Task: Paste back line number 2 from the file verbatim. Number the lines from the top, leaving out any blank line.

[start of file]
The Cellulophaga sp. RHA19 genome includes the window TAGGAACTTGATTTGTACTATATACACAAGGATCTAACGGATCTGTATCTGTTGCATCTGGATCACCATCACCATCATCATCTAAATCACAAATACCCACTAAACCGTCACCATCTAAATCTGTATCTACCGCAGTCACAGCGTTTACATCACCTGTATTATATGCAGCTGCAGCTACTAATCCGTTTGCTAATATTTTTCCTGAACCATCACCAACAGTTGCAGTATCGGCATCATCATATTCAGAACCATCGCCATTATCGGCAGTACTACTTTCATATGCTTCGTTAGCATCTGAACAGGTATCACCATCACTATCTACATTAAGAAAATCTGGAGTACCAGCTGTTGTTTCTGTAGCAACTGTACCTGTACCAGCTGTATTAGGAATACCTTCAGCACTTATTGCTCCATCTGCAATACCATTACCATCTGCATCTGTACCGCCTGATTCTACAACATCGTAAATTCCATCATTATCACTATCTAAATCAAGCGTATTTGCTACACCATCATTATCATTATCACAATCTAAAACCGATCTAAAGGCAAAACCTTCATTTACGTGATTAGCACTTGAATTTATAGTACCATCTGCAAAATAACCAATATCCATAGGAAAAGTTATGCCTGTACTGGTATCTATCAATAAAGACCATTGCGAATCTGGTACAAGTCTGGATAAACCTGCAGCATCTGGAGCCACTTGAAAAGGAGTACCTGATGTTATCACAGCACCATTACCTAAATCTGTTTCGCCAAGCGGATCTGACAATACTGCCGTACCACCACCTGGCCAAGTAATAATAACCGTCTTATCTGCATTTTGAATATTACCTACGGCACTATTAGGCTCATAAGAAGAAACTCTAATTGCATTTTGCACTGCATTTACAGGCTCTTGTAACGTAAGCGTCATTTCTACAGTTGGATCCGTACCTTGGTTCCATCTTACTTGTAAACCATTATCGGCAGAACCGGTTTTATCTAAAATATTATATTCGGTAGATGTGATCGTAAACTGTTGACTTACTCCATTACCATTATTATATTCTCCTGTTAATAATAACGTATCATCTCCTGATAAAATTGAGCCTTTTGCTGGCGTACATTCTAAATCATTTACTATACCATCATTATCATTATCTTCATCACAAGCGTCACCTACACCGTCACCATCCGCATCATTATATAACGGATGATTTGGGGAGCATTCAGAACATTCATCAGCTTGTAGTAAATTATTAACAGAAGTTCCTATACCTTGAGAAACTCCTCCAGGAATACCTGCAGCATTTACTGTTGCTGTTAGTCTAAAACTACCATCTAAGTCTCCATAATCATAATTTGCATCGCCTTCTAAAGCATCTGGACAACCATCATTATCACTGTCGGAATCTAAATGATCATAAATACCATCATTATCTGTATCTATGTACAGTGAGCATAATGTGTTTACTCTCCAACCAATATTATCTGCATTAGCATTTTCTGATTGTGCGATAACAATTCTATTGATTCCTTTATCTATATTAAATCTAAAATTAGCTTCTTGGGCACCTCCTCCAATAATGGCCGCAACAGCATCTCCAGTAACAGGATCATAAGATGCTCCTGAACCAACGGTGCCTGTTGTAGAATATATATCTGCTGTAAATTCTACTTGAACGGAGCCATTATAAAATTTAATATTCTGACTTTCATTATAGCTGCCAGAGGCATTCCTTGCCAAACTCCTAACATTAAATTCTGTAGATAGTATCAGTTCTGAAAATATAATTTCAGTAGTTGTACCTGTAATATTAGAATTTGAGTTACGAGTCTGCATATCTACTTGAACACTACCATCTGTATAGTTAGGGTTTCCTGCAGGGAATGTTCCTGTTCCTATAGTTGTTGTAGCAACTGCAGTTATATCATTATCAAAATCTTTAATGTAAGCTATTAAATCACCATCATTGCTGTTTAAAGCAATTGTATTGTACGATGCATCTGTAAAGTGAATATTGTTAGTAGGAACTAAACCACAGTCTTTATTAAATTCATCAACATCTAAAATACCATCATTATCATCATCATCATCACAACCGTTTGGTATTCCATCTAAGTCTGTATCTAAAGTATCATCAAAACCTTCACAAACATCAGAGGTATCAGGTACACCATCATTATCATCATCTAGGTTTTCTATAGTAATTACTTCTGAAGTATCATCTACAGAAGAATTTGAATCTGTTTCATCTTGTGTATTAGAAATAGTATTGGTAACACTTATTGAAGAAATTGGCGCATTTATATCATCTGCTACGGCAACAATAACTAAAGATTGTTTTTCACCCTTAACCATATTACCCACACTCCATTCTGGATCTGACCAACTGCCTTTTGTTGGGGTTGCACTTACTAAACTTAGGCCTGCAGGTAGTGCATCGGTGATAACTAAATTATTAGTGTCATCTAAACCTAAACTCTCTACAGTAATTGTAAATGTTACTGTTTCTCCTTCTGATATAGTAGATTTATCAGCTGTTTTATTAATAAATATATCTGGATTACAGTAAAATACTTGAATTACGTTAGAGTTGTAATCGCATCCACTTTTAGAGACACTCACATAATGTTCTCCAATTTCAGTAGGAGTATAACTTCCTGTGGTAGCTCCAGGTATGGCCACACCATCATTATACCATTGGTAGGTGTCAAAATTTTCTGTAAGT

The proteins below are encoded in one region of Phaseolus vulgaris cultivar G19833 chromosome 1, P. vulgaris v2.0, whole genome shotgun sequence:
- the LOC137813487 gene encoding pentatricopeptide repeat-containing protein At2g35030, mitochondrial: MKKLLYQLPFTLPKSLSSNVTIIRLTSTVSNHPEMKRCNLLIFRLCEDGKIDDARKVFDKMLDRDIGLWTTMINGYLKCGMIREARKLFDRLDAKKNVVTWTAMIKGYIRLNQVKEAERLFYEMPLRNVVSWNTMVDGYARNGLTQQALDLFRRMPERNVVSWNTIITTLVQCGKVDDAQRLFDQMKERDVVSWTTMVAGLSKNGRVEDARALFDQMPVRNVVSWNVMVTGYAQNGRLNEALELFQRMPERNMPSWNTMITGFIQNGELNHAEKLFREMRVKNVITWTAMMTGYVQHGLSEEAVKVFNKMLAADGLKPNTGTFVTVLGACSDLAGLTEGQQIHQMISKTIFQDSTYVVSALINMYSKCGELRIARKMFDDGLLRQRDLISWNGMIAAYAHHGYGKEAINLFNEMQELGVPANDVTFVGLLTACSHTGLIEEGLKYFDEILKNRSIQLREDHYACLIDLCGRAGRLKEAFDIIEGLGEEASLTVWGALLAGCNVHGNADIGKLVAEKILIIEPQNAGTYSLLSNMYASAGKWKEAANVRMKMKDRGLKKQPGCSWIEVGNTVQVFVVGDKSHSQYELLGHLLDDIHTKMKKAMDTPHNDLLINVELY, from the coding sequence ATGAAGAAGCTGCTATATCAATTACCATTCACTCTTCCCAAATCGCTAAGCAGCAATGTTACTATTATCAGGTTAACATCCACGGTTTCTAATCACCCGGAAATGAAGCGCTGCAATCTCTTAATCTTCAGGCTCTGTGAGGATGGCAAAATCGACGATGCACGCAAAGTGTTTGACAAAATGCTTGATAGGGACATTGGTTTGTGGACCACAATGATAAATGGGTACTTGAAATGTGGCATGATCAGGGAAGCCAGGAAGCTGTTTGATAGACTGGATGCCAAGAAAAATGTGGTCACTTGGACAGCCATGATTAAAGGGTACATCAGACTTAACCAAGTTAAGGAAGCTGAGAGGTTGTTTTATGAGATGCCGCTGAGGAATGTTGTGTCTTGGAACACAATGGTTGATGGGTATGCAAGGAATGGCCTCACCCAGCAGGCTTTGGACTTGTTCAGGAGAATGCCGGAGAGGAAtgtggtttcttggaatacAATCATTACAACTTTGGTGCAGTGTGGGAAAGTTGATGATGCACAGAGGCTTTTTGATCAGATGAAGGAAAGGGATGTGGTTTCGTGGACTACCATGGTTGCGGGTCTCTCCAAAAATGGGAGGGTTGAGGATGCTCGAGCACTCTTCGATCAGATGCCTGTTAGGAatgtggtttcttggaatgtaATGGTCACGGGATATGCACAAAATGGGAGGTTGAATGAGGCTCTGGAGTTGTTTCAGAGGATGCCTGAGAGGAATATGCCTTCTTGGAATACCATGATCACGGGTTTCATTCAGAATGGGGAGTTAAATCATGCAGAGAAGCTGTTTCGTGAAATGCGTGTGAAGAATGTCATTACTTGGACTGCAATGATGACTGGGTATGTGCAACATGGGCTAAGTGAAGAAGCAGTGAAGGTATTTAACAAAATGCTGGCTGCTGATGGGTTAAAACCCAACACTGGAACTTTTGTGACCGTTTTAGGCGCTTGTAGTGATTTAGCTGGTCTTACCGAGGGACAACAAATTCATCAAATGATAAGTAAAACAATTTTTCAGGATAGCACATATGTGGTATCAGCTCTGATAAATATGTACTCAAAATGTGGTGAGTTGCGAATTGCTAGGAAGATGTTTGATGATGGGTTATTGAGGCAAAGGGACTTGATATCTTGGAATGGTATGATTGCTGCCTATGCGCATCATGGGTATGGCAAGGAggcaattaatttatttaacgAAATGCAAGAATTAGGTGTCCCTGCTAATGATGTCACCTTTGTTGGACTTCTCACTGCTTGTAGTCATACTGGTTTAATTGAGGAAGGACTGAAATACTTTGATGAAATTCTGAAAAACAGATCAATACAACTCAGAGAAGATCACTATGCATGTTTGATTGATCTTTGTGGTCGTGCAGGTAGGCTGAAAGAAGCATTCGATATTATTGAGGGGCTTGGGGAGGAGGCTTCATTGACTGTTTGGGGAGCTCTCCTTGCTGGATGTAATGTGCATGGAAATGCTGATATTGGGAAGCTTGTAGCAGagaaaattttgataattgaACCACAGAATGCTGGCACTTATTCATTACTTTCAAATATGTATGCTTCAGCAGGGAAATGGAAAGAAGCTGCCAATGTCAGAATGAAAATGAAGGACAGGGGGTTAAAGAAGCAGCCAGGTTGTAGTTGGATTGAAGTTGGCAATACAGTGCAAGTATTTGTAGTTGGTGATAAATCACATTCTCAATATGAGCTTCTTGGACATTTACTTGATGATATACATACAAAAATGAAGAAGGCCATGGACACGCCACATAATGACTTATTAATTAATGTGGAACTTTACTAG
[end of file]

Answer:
The proteins below are encoded in one region of Phaseolus vulgaris cultivar G19833 chromosome 1, P. vulgaris v2.0, whole genome shotgun sequence: